What is CMMC?
If you plan to do business with the Department of Defense, you must comply with CMMC 2.0 – once the federal rule-making process has been completed (9 to 24 months). This site is updated regularly and provides you with the most current information regarding CMMC 2.0 compliance. CyberNC.us is managed by the North Carolina Military Business Center through the North Carolina Interagency Cybersecurity Coordinating Committee.
The theft of intellectual property and sensitive information from all industrial sectors due to malicious cyber activity threatens economic security and national security. The Center for Strategic and International Studies estimates that the total global cost of cybercrime was a high as $600 billion in 2017. Malicious cyber actors have targeted, and continue to target the Defense Industrial Base sector and the supply chain of the Department of Defense. The aggregate loss of intellectual property and certain unclassified information from the DoD supply chain can undercut U.S. technical advantages and innovation as well as significantly increase risk to national security.
The Cybersecurity Maturity Model Certification (CMMC) program enhances cyber protection standards for companies in the DIB. It is designed to protect sensitive unclassified information that is shared by the Department with its contractors and subcontractors. The program incorporates a set of cybersecurity requirements into acquisition programs and provides the Department increased assurance that contractors and subcontractors are meeting these requirements.
The framework has three key features:
- Tiered Model: CMMC requires that companies entrusted with national security information implement cybersecurity standards at progressively advanced levels, depending on the type and sensitivity of the information. The program also sets forward the process for information flow down to subcontractors.
- Assessment Requirement: CMMC assessments allow the Department to verify the implementation of clear cybersecurity standards.
- Implementation through Contracts: Once CMMC is fully implemented, certain DoD contractors that handle sensitive unclassified DoD information will be required to achieve a particular CMMC level as a condition of contract award.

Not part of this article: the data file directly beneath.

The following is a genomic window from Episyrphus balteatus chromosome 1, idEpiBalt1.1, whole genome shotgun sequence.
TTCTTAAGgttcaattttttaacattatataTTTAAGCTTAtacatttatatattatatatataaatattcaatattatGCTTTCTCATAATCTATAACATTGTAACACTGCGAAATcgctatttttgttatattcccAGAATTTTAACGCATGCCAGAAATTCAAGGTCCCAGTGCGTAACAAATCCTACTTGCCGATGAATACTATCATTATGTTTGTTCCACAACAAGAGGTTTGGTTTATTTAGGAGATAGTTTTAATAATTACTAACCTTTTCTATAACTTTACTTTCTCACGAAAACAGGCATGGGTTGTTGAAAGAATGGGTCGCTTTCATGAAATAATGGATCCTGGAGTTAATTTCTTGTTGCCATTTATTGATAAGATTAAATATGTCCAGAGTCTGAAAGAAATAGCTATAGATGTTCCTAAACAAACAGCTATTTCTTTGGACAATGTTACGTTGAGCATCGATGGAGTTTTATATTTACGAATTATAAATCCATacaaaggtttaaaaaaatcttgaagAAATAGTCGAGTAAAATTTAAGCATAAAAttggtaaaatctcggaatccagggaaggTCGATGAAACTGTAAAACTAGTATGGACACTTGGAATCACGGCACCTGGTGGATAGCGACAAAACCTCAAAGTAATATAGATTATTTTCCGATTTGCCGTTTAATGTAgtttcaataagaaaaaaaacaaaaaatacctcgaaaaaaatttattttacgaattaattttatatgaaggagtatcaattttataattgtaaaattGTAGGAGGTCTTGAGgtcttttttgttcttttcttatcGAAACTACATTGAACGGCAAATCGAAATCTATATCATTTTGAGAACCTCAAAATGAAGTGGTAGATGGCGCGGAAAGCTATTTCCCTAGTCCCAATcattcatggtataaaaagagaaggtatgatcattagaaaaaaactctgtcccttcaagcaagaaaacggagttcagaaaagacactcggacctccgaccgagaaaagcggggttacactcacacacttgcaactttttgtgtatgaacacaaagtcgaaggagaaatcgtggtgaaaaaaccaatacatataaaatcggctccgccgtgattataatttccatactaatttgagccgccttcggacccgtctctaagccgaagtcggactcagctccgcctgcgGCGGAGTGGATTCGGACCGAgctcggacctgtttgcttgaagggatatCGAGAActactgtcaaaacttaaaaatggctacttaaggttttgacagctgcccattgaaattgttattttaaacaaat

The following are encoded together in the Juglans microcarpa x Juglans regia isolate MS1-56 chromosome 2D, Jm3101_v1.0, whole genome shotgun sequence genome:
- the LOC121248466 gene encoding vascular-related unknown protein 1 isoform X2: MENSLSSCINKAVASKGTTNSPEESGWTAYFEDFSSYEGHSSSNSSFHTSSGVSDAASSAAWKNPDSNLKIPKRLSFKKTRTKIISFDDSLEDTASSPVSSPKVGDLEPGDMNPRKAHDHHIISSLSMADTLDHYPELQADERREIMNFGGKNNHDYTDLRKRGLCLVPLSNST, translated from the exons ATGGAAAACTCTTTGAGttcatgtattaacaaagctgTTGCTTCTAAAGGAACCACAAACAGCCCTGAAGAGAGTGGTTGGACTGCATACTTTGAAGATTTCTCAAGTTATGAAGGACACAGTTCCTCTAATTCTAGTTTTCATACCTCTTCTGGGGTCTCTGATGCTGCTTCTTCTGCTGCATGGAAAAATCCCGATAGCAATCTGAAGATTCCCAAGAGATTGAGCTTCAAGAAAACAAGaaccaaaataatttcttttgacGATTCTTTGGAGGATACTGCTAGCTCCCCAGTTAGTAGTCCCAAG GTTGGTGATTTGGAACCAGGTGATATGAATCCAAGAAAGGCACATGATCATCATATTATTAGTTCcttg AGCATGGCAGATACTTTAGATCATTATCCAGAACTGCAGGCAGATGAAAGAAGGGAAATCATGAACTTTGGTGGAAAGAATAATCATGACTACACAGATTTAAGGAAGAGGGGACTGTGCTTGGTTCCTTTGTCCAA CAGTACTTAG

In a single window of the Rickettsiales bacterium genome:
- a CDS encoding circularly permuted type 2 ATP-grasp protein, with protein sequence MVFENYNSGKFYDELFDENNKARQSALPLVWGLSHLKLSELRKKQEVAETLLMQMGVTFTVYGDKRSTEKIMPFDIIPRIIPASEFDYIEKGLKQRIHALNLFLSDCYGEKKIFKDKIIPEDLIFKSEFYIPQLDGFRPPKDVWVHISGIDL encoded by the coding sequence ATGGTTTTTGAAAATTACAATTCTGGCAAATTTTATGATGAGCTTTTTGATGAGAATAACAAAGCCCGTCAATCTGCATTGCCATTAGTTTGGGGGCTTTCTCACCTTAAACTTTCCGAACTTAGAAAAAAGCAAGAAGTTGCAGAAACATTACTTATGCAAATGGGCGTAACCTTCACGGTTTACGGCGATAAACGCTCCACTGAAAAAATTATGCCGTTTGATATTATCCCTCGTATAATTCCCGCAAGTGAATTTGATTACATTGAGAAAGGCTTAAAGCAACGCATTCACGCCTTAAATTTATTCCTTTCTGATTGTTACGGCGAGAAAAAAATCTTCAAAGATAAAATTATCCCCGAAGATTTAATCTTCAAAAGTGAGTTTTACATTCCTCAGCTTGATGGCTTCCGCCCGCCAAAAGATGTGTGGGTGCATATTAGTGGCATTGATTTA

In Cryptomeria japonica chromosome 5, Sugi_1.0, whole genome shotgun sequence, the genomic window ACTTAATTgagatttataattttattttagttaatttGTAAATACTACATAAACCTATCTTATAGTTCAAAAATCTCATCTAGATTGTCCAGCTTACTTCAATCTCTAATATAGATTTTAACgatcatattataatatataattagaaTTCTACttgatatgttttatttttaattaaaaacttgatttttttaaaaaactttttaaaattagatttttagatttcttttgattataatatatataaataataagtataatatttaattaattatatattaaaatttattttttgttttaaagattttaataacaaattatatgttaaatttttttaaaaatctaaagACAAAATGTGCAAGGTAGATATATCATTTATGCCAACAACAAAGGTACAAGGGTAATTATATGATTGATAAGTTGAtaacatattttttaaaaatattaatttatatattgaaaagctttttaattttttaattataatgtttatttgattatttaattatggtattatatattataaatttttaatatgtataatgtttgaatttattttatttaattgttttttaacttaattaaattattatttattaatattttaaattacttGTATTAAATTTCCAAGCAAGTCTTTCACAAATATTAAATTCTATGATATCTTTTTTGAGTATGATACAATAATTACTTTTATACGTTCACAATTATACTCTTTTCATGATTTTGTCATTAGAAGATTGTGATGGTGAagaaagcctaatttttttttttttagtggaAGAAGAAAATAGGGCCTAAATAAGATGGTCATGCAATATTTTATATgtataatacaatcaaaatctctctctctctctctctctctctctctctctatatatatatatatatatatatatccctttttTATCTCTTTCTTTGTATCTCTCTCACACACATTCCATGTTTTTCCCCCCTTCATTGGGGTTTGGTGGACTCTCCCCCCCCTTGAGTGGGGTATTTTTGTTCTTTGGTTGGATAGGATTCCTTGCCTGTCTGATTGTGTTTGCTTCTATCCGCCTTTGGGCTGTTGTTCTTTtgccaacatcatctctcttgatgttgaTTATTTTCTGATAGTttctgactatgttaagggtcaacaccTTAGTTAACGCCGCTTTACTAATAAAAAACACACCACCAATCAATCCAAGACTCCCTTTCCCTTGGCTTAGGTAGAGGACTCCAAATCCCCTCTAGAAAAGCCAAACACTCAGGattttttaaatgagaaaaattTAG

In November 2021, the Department announced “CMMC 2.0,” an updated program structure and requirements designed to achieve the primary goals of the internal review:
- Safeguard sensitive information to enable and protect the warfighter
- Dynamically enhance DIB cybersecurity to meet evolving threats
- Ensure accountability while minimizing barriers to compliance with DoD requirements
- Contribute towards instilling a collaborative culture of cybersecurity and cyber resilience
- Maintain public trust through high professional and ethical standards
With the implementation of CMMC 2.0, the Department is introducing several key changes that build on and refine the original program requirements. These are:
- Focused on the most critical requirements: Streamlines the model from 5 to 3 compliance levels
- Aligned with widely accepted standards: Uses National Institute of Standards and Technology (NIST) cybersecurity standards
- Reduced assessment costs: Allows all companies at Level 1 (Foundational), and a subset of companies at Level 2 (Advanced) to demonstrate compliance through self-assessments
- Higher accountability: Increases oversight of professional and ethical standards of third-party assessors
- Spirit of collaboration: Allows companies, under certain limited circumstances, to make Plans of Action & Milestones (POA&Ms) to achieve certification
- Added flexibility and speed: Allows waivers to CMMC requirements under certain limited circumstances
See graphic below, and click on this link for additional information from the Office of the Under Secretary of Defense for Acquisition & Sustainment.
To assist North Carolina defense contractors understand and implement CMMC 2.0, multiple State entities and organizations that support the defense industry have established the NC Interagency Cybersecurity Coordinating Committee (I3C). The goals of the committee are to provide defense contractors with 1) up to date and accurate information about CMMC 2.0 and the certification process; 2) effective tools they can use to assess their current level of compliance; and 3) access to reputable companies that can help them fill their compliance gaps and assist with certification preparation. Phase I of implementing these three goals was to establish a website containing information about the new CMMC model: http://www.cybernc.us.